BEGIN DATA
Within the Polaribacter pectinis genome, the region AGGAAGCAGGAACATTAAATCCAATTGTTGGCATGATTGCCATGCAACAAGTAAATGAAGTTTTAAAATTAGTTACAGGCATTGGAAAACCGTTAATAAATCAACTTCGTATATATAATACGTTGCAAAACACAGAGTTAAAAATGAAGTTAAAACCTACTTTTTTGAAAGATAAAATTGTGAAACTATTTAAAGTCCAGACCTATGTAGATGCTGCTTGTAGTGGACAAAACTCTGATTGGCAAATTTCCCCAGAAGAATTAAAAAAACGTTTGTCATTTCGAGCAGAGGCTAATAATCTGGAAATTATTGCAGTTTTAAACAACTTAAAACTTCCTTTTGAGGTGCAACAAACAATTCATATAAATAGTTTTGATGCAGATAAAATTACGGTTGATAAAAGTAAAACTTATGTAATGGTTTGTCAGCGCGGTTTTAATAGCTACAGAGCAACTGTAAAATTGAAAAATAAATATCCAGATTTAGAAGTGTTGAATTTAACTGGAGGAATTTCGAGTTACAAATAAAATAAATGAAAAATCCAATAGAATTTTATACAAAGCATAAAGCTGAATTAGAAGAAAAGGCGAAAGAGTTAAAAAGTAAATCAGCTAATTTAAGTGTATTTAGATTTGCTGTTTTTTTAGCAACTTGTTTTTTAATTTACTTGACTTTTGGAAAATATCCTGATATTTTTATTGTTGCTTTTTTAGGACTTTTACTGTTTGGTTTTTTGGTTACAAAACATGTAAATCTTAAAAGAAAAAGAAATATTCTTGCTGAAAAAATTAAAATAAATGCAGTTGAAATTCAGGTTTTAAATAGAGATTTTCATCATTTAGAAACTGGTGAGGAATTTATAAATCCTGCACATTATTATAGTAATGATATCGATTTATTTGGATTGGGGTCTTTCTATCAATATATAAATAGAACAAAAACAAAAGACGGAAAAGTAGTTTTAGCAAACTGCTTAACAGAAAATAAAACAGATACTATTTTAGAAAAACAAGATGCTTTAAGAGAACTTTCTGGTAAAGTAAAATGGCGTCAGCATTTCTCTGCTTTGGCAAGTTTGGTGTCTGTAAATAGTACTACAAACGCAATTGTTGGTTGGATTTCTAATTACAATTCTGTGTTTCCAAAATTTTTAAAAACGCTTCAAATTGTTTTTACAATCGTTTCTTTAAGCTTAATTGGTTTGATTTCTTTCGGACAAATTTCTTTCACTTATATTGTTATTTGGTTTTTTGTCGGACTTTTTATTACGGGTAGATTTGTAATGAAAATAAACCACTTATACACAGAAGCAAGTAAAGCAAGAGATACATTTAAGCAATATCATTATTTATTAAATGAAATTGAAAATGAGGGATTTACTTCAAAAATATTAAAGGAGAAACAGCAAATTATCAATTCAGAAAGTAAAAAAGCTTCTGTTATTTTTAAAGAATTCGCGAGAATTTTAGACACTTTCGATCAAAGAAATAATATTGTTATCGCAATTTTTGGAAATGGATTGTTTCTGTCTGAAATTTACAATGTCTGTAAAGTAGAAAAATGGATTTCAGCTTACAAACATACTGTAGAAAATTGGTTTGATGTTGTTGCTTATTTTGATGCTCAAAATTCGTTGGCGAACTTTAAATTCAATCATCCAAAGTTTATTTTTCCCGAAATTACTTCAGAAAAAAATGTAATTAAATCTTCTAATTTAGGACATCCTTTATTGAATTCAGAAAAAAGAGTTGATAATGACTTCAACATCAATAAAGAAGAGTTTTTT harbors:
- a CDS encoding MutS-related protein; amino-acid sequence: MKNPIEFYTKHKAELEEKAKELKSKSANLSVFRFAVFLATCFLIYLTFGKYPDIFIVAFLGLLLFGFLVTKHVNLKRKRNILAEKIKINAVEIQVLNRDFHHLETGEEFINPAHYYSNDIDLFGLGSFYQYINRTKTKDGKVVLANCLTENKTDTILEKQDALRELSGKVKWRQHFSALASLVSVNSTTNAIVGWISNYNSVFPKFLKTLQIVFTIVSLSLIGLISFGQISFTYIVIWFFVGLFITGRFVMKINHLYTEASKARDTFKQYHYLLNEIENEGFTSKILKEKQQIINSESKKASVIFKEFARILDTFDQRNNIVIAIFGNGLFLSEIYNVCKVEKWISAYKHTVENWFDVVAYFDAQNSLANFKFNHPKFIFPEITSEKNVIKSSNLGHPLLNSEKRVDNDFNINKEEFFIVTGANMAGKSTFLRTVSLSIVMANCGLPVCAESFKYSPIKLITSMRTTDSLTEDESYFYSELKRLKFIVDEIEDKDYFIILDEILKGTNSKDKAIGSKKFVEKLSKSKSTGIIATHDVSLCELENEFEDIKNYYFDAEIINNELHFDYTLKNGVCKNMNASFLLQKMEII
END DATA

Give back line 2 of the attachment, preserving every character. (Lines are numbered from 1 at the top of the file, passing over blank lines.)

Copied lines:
- a CDS encoding MutS-related protein; amino-acid sequence: MKNPIEFYTKHKAELEEKAKELKSKSANLSVFRFAVFLATCFLIYLTFGKYPDIFIVAFLGLLLFGFLVTKHVNLKRKRNILAEKIKINAVEIQVLNRDFHHLETGEEFINPAHYYSNDIDLFGLGSFYQYINRTKTKDGKVVLANCLTENKTDTILEKQDALRELSGKVKWRQHFSALASLVSVNSTTNAIVGWISNYNSVFPKFLKTLQIVFTIVSLSLIGLISFGQISFTYIVIWFFVGLFITGRFVMKINHLYTEASKARDTFKQYHYLLNEIENEGFTSKILKEKQQIINSESKKASVIFKEFARILDTFDQRNNIVIAIFGNGLFLSEIYNVCKVEKWISAYKHTVENWFDVVAYFDAQNSLANFKFNHPKFIFPEITSEKNVIKSSNLGHPLLNSEKRVDNDFNINKEEFFIVTGANMAGKSTFLRTVSLSIVMANCGLPVCAESFKYSPIKLITSMRTTDSLTEDESYFYSELKRLKFIVDEIEDKDYFIILDEILKGTNSKDKAIGSKKFVEKLSKSKSTGIIATHDVSLCELENEFEDIKNYYFDAEIINNELHFDYTLKNGVCKNMNASFLLQKMEII